A non-profit organization called The James Randi Educational Foundation (JREF) has announced that it is publicly offering $1 million to celebrity "psychic mediums" including James Van Praagh, Allison DuBois, Sylvia Browne, Carla Baron, John Edward, and others if they can prove their abilities in controlled experiments.
"James Van Praagh and Allison DuBois have turned the huckster art of 'cold reading' into a multi-million-dollar industry, preying on families' deepest fears and regrets," said James Randi, founder of the JREF and a renowned magician and skeptic.
The JREF's Million Dollar Challenge Director, a mentalist performer named Banachek, said, "We're issuing a challenge: If one of you can demonstrate your 'psychic' abilities on randomly chosen strangers -- not celebrities -- under mutually-agreed conditions, without relying on known cold-reading techniques such as fishing around with vague questions, and without just using Google -- we will donate our million dollars to you or to the charity of your choice."
The skeptics explained how psychics can give the appearance of getting accurate information about a person they've never met.
"Cold reading" is a set of techniques in which personal information is elicited from a person, often through vague or leading questions, and then repeated back to the person in order to persuade them that the performer has supernatural access to that information.
Another mentalism technique, called "hot reading," involves obtaining information on a person in advance, for example by researching the Internet (or, in some cases, even hiring an investigator).
James Randi has exposed such "psychic" techniques for years, including his 1986 investigation into TV faith healer Peter Popoff, who knew details of his audience members' lives, including their illnesses and home addresses.
Randi showed that Popoff was actually getting his apparently psychic (or God-given) information from his wife (who had researched certain people in the audience) via a short-wave radio and hidden earpiece.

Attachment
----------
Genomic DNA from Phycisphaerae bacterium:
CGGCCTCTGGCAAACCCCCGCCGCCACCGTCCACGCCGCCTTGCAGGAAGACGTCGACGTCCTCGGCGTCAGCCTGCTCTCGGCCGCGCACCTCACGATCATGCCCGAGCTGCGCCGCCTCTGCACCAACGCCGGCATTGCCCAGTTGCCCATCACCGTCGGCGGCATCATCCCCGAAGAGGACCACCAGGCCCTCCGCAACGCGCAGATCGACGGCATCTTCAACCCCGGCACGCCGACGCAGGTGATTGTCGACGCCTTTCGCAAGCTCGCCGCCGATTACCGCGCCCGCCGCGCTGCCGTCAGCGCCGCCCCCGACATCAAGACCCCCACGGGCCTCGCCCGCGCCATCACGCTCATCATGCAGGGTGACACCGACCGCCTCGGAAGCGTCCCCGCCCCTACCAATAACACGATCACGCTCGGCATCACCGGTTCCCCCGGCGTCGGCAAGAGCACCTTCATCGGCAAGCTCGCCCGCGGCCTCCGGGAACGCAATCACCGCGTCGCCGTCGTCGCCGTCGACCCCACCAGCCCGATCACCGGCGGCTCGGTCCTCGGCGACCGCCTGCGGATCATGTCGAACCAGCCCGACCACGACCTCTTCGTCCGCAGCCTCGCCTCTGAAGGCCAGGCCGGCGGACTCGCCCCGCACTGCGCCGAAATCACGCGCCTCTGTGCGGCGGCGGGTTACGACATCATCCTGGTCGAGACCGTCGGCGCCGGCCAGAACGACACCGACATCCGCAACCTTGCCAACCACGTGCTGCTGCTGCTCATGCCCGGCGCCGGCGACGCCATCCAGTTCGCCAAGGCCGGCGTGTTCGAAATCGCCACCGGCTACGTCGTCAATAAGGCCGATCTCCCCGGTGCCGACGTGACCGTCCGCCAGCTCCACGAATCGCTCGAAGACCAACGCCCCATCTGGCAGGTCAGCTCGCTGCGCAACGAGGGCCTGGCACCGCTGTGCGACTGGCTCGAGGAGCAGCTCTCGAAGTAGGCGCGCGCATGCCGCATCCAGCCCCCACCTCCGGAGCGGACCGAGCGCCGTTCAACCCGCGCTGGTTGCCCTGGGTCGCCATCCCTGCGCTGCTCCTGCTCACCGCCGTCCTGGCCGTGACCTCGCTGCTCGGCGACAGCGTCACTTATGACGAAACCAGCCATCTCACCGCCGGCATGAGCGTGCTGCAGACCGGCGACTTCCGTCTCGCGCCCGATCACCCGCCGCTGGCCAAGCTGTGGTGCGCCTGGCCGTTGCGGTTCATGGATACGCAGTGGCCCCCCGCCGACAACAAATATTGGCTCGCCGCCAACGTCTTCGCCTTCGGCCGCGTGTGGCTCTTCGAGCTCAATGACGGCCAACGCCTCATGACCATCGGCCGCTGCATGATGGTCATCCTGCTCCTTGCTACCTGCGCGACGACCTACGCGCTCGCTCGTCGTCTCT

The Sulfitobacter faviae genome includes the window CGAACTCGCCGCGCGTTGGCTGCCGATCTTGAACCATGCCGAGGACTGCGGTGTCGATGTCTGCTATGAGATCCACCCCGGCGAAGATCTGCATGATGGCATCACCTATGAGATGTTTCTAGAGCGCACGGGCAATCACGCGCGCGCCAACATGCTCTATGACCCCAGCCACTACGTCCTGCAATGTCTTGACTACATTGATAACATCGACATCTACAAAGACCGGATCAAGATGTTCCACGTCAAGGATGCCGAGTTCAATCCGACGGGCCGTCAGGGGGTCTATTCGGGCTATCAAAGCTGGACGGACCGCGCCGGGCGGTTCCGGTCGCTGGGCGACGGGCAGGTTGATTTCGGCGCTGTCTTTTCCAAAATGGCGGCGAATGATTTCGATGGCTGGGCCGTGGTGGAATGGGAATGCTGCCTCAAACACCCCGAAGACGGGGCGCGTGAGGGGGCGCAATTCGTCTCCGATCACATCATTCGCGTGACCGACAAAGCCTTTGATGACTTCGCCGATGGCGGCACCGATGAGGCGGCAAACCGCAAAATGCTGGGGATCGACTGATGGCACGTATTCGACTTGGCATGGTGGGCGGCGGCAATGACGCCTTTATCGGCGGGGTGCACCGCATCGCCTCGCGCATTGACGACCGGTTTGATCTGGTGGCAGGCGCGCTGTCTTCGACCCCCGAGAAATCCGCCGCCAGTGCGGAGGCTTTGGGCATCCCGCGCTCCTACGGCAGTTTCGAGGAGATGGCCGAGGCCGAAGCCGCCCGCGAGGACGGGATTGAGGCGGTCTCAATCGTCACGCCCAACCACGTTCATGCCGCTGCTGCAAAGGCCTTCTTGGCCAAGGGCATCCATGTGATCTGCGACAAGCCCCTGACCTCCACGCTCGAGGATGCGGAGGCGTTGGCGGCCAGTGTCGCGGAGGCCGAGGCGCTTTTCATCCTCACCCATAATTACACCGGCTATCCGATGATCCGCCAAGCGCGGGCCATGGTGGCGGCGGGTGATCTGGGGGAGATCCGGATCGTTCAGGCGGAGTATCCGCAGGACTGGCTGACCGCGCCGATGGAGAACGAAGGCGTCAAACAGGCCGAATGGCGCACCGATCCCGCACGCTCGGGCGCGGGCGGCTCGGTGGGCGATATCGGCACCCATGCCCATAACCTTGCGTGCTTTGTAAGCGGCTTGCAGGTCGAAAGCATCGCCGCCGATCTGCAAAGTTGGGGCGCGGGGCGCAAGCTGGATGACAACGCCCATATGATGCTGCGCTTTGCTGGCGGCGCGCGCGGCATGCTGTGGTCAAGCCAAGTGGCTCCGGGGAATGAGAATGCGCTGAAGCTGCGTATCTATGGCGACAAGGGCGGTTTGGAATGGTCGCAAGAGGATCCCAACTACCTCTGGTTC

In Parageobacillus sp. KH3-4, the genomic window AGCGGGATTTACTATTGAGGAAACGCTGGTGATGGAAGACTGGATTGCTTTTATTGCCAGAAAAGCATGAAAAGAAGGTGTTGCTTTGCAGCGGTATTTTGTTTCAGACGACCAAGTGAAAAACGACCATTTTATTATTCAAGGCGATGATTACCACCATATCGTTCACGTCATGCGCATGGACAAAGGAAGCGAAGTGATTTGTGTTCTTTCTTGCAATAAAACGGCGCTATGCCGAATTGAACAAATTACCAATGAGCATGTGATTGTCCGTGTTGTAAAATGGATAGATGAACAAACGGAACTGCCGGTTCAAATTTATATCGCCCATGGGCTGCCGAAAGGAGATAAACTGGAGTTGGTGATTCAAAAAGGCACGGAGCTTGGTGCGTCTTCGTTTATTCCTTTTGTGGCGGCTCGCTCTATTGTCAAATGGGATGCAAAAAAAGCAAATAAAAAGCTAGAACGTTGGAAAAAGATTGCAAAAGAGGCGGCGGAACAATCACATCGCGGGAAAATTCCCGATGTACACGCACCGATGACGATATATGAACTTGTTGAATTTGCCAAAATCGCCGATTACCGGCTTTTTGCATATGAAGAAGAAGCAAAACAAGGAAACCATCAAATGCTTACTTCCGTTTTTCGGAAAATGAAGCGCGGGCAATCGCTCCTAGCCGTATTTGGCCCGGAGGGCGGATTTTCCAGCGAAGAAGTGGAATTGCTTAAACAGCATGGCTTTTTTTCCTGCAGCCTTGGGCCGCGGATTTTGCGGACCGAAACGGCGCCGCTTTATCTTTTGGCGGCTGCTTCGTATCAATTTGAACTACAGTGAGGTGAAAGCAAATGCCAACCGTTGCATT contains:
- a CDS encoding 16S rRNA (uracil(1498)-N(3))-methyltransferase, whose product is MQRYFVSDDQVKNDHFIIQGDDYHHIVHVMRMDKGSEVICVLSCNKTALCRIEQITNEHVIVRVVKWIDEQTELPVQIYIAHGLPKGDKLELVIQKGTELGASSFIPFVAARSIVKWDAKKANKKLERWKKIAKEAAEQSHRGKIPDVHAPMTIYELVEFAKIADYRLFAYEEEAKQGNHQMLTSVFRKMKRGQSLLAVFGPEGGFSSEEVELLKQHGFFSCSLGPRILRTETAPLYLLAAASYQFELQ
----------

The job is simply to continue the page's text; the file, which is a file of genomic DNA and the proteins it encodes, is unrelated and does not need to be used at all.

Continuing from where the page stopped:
Psychics have reason to be cautious about putting their abilities to the test. The track record of psychics is abysmal, for example when it comes to helping police find missing persons. Despite claims to the contrary, there is not a single documented case of a missing person being found or recovered due to psychic information.
The fact that psychics have failed to find high-profile missing persons cannot be denied, and is there for all to see: Countless missing people, including Natalee Holloway, Laci Peterson, Madeleine McCann, Chandra Levy, Sandra Cantu, Caylee Anthony, Elizabeth Smart, Jaycee Dugard, and so on, either remain missing to this day or were found accidentally by strangers or in the course of normal police searches.
In each case hundreds of psychics gave information about the person's location while they were missing -- and every single psychic turned out to be wrong.
Tennessee nursing student Holly Bobo, for example, has been missing for over four months despite information from hundreds of psychics across the country; one of them even predicted that she would be found alive within a few days of her disappearance. Sadly, the psychics were wrong again.
Earlier this year a psychic told Texas police that several children had been killed at a rural farmhouse, sending dozens of police to the scene; she, too, was wrong.